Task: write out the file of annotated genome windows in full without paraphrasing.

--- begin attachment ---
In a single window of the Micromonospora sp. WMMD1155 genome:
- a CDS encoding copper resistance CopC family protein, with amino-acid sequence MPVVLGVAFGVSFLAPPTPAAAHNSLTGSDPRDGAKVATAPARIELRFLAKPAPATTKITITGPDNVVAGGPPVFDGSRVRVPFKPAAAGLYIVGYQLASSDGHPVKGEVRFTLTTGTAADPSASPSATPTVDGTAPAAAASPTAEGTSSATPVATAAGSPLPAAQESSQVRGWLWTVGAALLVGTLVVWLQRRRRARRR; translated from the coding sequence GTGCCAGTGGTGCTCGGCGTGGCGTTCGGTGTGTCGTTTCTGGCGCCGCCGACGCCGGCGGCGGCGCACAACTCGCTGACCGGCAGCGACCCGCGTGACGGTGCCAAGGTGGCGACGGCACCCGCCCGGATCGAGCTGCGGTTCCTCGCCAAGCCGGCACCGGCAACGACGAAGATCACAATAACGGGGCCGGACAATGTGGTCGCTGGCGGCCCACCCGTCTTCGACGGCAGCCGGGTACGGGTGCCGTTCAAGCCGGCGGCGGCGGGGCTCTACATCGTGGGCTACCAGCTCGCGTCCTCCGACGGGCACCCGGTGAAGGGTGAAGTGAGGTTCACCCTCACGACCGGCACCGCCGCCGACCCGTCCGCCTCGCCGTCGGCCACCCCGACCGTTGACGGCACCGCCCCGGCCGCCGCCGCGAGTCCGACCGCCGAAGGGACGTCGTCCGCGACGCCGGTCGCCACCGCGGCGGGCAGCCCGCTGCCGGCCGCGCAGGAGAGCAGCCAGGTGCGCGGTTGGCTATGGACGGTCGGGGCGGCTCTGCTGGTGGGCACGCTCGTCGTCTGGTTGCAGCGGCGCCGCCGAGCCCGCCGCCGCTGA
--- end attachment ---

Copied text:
In a single window of the Micromonospora sp. WMMD1155 genome:
- a CDS encoding copper resistance CopC family protein, with amino-acid sequence MPVVLGVAFGVSFLAPPTPAAAHNSLTGSDPRDGAKVATAPARIELRFLAKPAPATTKITITGPDNVVAGGPPVFDGSRVRVPFKPAAAGLYIVGYQLASSDGHPVKGEVRFTLTTGTAADPSASPSATPTVDGTAPAAAASPTAEGTSSATPVATAAGSPLPAAQESSQVRGWLWTVGAALLVGTLVVWLQRRRRARRR; translated from the coding sequence GTGCCAGTGGTGCTCGGCGTGGCGTTCGGTGTGTCGTTTCTGGCGCCGCCGACGCCGGCGGCGGCGCACAACTCGCTGACCGGCAGCGACCCGCGTGACGGTGCCAAGGTGGCGACGGCACCCGCCCGGATCGAGCTGCGGTTCCTCGCCAAGCCGGCACCGGCAACGACGAAGATCACAATAACGGGGCCGGACAATGTGGTCGCTGGCGGCCCACCCGTCTTCGACGGCAGCCGGGTACGGGTGCCGTTCAAGCCGGCGGCGGCGGGGCTCTACATCGTGGGCTACCAGCTCGCGTCCTCCGACGGGCACCCGGTGAAGGGTGAAGTGAGGTTCACCCTCACGACCGGCACCGCCGCCGACCCGTCCGCCTCGCCGTCGGCCACCCCGACCGTTGACGGCACCGCCCCGGCCGCCGCCGCGAGTCCGACCGCCGAAGGGACGTCGTCCGCGACGCCGGTCGCCACCGCGGCGGGCAGCCCGCTGCCGGCCGCGCAGGAGAGCAGCCAGGTGCGCGGTTGGCTATGGACGGTCGGGGCGGCTCTGCTGGTGGGCACGCTCGTCGTCTGGTTGCAGCGGCGCCGCCGAGCCCGCCGCCGCTGA